Am I subject to taxes if I receive $20,000 from my father to pay off a college tuition loan? He does not want to pay the loan institution directly in order to curb his tax burden. Anything I can do to minimize the taxes? My income is only $30,000 per year so any amount of tax will be a burden. -- Nan Cottril
Your question is a great last-minute reminder for people attempting to give away some money during these last few days of 2000.
In most instances, the recipient of a gift does not owe taxes. It's the gift-giver who may have tax concerns.
According to the gift tax rules, you can give up to $10,000 a year to any one person with no tax implications to anyone. Married people can give up to $20,000 to a single person in a single year.
This $10,000 does not cut into your lifetime unified gift tax credit of $675,000. (While that number will stay the same in 2001, it gradually will increase to $1 million by 2006.) Any gift over $10,000 will. So if a single person gives you $12,000, the extra $2,000 will cut into his lifetime exclusion. If he were married, he could split the gift with his spouse, and it wouldn't have to count against their lifetime exclusion.
If a gift does cut into the lifetime exclusion, the person will have to file a gift tax return,
Form 709 -- U.S. Gift Tax Return for the amount over $10,000. This form helps the
Internal Revenue Service
keep a cumulative record of those gifted amounts above $10,000 so your estate will know how much of an exclusion it can qualify for after your death.
The only time the recipient of the gift may be subject to tax is when the person who files a gift tax return doesn't pay the taxes owed. The IRS may hunt the recipient down instead and demand payment. Otherwise, there are no tax consequences to recipients of gifts nor is the receipt of a gift a taxable event.
So if your father gives you $20,000 to pay your college loan, the IRS will consider it a gift to you. Based on the rules, he can give you $10,000 without consequences. The additional $10,000 will cut into his lifetime exclusion.
But thanks to a quirk in the rules, your father would've been better off paying your tuition bill directly to your college, says Maggie Doedtman, manager of tax training at
in Kansas City, Mo. As long as a tuition payment is made on behalf of an individual and paid directly to the educational organization, there is no limit on the payment amount, according to
, an information provider to tax professionals. In addition, there are no gift tax issues so the payment would not cut into his $675,000 lifetime exclusion.
These gift-tax-free payments can be made on behalf of both full-time and part-time students but are limited to direct tuition costs. Dormitory fees, books, supplies, etc., do not count.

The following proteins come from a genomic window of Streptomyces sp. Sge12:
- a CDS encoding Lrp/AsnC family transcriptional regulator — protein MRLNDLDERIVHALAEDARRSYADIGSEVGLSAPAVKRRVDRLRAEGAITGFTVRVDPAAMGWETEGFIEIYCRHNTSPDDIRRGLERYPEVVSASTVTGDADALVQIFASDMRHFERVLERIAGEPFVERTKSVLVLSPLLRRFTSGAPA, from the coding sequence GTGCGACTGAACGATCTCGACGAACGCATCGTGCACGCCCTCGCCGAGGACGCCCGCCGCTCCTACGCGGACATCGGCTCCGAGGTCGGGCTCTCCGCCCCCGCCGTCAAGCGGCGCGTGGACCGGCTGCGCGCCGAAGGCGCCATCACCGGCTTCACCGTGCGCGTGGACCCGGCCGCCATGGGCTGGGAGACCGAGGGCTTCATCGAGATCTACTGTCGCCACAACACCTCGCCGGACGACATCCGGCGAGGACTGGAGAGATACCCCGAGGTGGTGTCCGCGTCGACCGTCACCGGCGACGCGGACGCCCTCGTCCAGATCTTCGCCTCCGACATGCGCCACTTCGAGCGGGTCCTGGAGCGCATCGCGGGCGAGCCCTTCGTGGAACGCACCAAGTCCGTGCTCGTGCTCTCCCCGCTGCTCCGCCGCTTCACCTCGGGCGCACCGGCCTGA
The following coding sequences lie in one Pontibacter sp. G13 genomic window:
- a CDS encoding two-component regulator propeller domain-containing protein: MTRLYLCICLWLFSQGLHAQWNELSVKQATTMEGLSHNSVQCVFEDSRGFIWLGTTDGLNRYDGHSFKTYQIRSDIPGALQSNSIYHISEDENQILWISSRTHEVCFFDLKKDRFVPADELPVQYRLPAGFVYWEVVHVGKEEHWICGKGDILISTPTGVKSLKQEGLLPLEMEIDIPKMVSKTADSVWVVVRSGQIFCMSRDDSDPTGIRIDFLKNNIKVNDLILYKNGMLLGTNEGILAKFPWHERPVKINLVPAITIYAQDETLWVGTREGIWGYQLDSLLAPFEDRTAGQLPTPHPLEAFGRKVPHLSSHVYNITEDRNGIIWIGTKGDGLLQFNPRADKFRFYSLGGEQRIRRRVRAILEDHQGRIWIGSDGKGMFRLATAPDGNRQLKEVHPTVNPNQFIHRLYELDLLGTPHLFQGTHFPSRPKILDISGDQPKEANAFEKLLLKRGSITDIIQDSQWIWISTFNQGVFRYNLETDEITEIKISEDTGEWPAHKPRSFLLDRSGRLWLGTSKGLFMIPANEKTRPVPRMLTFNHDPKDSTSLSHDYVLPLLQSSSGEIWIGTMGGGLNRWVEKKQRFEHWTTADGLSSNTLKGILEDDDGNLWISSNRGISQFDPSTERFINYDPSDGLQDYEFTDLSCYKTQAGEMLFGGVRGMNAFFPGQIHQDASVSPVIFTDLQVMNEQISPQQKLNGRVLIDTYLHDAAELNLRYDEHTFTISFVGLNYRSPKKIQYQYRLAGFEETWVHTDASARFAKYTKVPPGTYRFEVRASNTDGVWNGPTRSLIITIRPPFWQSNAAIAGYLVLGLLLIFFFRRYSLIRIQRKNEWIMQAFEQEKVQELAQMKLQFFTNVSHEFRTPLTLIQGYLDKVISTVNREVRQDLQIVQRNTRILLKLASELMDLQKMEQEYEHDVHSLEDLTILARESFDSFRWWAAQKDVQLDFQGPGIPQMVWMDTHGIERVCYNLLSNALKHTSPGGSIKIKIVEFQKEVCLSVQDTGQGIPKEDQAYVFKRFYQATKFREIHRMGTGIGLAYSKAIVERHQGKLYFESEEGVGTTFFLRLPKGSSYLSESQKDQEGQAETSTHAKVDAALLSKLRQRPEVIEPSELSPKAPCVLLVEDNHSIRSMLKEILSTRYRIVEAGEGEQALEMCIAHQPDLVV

So if it's possible, it might be worth having your father pay your college directly in the future.
But this gift-tax exclusion does not apply to loan institutions, says Doedtman. In that case, the $20,000 becomes a gift to you.
So whether your father gives you $20,000 or pays your loan institution directly, the IRS still will consider it a cash gift to you, says Doedtman
To avoid this tax hit, your dad can choose one of two options. He can send $10,000 to the loan institution today, which will count as his 2000 gift to you. Then he can send another $10,000 next week. But that will count as his 2001 gift. He technically cannot give you any more large amounts of money without having to file a gift tax return.
Another option is to just give you the money directly, again splitting the $20,000 between 2000 and 2001. In this instance though, you must deposit the check before Dec. 31 or it won't count for 2000.
So consider this a big heads-up to folks who want to get some money out of their estates quickly before year's end. If you know someone in college, feel free to pay some of their tuition bill. Or cut that person a check -- just drag him or her to the bank to ensure that it is cashed before Dec. 31.
Selling Securities? You Have Until Friday!
Do you still have time to sell your positions and get some tax benefit for them for 2000? There seems to be some confusion over the answer to this question and because I've written about it numerous times, I feel the need to weigh in.
There are two dates you need to be aware of -- the trade date and the settlement date. The trade date is the day on which the transaction occurs. On the settlement date, either money or securities are exchanged. The settlement date usually is around three days after the trade date.
If you are long a stock and you sell it, the trade date is the day that counts for tax purposes. Uncle Sam doesn't care that money or securities haven't changed hands yet. So that means any trades you make between now and the close of business on Friday will count on your 2000 tax return. The same goes for options trades -- the trade date generally is the day that counts for tax purposes.
If, on the other hand, you make a short sale, the settlement date is used for tax purposes, since you really can't determine how much you've gained (or lost) until you return the stock to your broker. See this previous
column for more details.
There, it's settled. (Ha!) Now get out there and trade. You don't have much time.
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